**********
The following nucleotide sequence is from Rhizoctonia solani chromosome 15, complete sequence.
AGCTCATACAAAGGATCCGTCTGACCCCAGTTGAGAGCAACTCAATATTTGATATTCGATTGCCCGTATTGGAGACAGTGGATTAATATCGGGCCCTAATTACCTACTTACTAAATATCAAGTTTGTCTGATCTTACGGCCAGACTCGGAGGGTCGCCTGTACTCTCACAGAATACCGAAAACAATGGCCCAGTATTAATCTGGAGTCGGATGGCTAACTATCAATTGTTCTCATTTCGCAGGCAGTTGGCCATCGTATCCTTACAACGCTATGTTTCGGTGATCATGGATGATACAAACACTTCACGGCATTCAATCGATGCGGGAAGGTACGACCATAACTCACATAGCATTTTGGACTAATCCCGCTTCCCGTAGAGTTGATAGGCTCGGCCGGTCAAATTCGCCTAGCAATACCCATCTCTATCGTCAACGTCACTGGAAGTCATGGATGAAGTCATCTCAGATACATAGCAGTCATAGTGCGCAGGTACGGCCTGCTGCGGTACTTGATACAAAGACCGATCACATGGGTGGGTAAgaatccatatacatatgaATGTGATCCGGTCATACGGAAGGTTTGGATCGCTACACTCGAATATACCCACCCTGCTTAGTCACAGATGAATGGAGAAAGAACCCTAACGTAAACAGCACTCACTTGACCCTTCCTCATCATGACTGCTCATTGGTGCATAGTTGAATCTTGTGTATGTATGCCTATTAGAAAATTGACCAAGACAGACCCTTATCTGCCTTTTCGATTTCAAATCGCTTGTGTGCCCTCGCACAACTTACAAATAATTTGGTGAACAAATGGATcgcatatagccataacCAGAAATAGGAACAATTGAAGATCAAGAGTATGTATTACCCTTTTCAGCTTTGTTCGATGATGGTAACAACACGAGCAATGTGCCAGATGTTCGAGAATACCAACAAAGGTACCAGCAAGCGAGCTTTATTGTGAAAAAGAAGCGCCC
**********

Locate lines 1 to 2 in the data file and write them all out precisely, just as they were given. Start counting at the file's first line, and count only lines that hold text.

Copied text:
The following nucleotide sequence is from Rhizoctonia solani chromosome 15, complete sequence.
AGCTCATACAAAGGATCCGTCTGACCCCAGTTGAGAGCAACTCAATATTTGATATTCGATTGCCCGTATTGGAGACAGTGGATTAATATCGGGCCCTAATTACCTACTTACTAAATATCAAGTTTGTCTGATCTTACGGCCAGACTCGGAGGGTCGCCTGTACTCTCACAGAATACCGAAAACAATGGCCCAGTATTAATCTGGAGTCGGATGGCTAACTATCAATTGTTCTCATTTCGCAGGCAGTTGGCCATCGTATCCTTACAACGCTATGTTTCGGTGATCATGGATGATACAAACACTTCACGGCATTCAATCGATGCGGGAAGGTACGACCATAACTCACATAGCATTTTGGACTAATCCCGCTTCCCGTAGAGTTGATAGGCTCGGCCGGTCAAATTCGCCTAGCAATACCCATCTCTATCGTCAACGTCACTGGAAGTCATGGATGAAGTCATCTCAGATACATAGCAGTCATAGTGCGCAGGTACGGCCTGCTGCGGTACTTGATACAAAGACCGATCACATGGGTGGGTAAgaatccatatacatatgaATGTGATCCGGTCATACGGAAGGTTTGGATCGCTACACTCGAATATACCCACCCTGCTTAGTCACAGATGAATGGAGAAAGAACCCTAACGTAAACAGCACTCACTTGACCCTTCCTCATCATGACTGCTCATTGGTGCATAGTTGAATCTTGTGTATGTATGCCTATTAGAAAATTGACCAAGACAGACCCTTATCTGCCTTTTCGATTTCAAATCGCTTGTGTGCCCTCGCACAACTTACAAATAATTTGGTGAACAAATGGATcgcatatagccataacCAGAAATAGGAACAATTGAAGATCAAGAGTATGTATTACCCTTTTCAGCTTTGTTCGATGATGGTAACAACACGAGCAATGTGCCAGATGTTCGAGAATACCAACAAAGGTACCAGCAAGCGAGCTTTATTGTGAAAAAGAAGCGCCC